FEATURE: Interview with novelist Andrea Levy

Andrea Levy interview with City Lit Novelist Andrea Levy has just released a new book, The Long Song. After attending a City Lit class, Andrea released her first book and went on to win an Arts Council Award. Her second novel Never Far from Nowhere was long listed for the Orange Prize. Small Island was the winner of the Orange Prize for Fiction, the Whitbread Novel Award, the Orange Best of the Best, and the Commonwealth Writer's Prize. 

Taking time out of book signings and interviews with the media, Andrea Levy shares with City Lit how she was influenced by her courses and how she found success as a writer.

Q: When did you come to City Lit and what did you study?
A: I enrolled on my course with the City Lit in 1989, and continued for about seven years. It was Alison Fell’s Creative Writing class. I started with the ‘beginners’ group, and then progressed on to the continuing course.

Q: What was your background before coming to City Lit?
A: I had been to art college and trained as a weaver and textile designer. I then worked in the costume departments of the BBC and later the Royal Opera House. But then I retrained myself as a graphic designer. When I started at the City Lit I was a partner in a small graphic design studio. In fact I continued to work as part of the studio until well into my writing career (it’s always good to have something to fall back on!).

Q: Have you always wanted to be a writer?
A: Not at all. I didn’t even read fiction until I was in well in to my twenties. If anyone had told me then that I would become a novelist I would have thought they were completely mad.

Q: What was your next step after completing your course at City Lit?
A: Well, by that time I think I was already working on my first novel. A core group of people from the City Lit course continued to meet in each other’s homes as an informal writing group, and that was invaluable for me.

Q: You said in your interview with ES that you embarked on your first novel, Every Light in the House Burning after leaving City Lit, did the course inspire you to write this novel, and if so, how?
A: The course gave me the confidence to write my first book. Listening to other people’s writing, and getting used to reading out my own and hearing people’s reaction made me realise that I had some good stories to tell.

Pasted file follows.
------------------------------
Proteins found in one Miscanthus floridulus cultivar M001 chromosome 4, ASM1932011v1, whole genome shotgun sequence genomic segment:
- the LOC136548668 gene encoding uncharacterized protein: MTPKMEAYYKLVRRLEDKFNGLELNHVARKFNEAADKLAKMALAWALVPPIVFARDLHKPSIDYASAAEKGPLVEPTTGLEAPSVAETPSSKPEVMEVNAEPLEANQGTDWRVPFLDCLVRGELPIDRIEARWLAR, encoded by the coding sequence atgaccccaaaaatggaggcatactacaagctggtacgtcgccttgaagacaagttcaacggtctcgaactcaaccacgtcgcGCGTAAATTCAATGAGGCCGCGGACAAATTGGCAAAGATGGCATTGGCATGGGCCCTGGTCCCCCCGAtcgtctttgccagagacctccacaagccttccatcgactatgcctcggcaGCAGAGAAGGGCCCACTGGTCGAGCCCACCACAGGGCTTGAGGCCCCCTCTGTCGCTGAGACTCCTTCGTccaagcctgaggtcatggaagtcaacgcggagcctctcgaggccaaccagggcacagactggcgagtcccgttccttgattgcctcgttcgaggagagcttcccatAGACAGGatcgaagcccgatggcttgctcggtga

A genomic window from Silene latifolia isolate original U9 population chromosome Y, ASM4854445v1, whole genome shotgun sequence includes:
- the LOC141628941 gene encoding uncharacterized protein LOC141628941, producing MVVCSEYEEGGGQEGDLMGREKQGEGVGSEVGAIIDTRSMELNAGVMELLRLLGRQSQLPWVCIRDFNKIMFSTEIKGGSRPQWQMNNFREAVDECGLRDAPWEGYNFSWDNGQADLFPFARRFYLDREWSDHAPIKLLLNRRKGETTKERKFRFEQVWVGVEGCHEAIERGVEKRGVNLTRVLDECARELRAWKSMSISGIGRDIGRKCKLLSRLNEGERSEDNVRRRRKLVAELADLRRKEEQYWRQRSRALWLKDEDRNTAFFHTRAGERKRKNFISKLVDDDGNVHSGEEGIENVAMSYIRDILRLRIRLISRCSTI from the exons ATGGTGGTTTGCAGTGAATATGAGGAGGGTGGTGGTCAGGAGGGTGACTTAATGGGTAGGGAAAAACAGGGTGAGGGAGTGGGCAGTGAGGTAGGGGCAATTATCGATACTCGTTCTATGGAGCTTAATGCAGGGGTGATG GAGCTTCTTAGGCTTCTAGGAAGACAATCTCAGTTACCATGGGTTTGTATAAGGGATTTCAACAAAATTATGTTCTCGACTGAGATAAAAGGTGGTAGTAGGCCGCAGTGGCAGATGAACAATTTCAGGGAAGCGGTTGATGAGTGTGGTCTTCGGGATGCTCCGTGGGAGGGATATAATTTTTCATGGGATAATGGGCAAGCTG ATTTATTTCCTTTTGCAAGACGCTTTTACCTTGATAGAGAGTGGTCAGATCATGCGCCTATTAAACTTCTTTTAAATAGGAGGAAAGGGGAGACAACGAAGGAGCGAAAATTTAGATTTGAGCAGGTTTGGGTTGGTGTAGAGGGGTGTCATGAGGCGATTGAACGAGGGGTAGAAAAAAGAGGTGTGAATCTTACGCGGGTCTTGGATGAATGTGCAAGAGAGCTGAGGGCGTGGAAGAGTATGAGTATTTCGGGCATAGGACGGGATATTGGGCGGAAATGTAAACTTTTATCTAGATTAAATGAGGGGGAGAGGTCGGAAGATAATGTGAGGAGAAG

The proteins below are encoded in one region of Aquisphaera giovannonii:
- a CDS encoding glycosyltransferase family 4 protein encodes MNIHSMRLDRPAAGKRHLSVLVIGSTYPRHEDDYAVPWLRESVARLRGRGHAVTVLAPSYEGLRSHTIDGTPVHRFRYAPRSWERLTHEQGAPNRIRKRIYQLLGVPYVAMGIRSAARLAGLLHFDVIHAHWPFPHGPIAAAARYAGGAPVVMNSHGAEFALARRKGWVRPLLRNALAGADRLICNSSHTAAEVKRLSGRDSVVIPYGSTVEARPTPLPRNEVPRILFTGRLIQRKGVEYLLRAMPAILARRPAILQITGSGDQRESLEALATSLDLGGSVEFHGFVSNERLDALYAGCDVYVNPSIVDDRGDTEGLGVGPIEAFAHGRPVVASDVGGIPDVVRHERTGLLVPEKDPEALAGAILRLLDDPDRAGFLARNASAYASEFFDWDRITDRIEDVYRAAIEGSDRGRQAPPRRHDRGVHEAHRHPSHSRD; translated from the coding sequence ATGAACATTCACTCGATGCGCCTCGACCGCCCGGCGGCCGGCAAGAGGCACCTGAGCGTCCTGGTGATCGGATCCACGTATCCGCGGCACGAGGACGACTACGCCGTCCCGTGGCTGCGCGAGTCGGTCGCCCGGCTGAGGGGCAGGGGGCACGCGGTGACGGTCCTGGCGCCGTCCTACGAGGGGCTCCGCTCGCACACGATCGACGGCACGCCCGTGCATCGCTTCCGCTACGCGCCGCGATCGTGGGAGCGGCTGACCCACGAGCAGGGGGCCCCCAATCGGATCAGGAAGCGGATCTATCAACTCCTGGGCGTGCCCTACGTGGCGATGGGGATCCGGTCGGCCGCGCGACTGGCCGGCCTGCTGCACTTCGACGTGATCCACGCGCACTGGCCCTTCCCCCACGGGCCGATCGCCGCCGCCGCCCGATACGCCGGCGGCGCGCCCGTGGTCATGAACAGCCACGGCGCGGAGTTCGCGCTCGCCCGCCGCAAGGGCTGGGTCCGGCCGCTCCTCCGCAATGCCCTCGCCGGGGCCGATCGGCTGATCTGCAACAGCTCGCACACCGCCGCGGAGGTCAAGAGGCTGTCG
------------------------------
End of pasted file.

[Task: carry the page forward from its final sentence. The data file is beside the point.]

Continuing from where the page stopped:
Q: Did you find the prospect of becoming a writer scary?
A: Not really, because I never gave up the security of my ‘day job’. It was exciting and rewarding to write. Then it was a bit nerve-racking and depressing trying to get published – all those rejection letters. But I wouldn’t say it was scary. That came later when I had some success and needed to do more public appearances. Now that is scary!

Q: How did you find your voice as a writer?
A: The mantra of many creative writing courses is to begin by writing what you know. So that’s what I did. My early books were based on my memories and my own circumstances. So my narrator’s voice grew naturally out of that. But I couldn’t have done it without the City Lit. Being with other new writers, and a good tutor, gave me the confidence to experiment.

Q: Do you have any advice for students who are considering becoming writers but are worried about whether their writing will be successful?
A: Fiction writing as a career choice is a pretty risky path I suppose. It’s tough to get published, and even tougher to get noticed. But I don’t think many people approach it quite like that. I certainly don’t think I ever chose to become a writer to the exclusion of everything else – I always had a ‘plan B’ (in fact I still do!). I started writing because I enjoyed it, and because I found I had something I wanted to write about. I stuck at it for the same reasons. Commercial success came slowly and it may never have come at all. But it’s still a great creative journey to take. All you need is a pen and paper, after all. And a bit of spare time.

Q: What is your opinion on adult education?
A: Just imagine being a person who reaches their early twenties and stops learning! Adult education is not only important, it’s essential.

Q: What is the next step for you now?
A: I don’t know. Send me a prospectus and I’ll see what you’re offering.

Picture: Courtesy of Laurie Fletcher.

New book: The Long Song

New book: The Long Song

Published by Headline

Story added 30th July 2010

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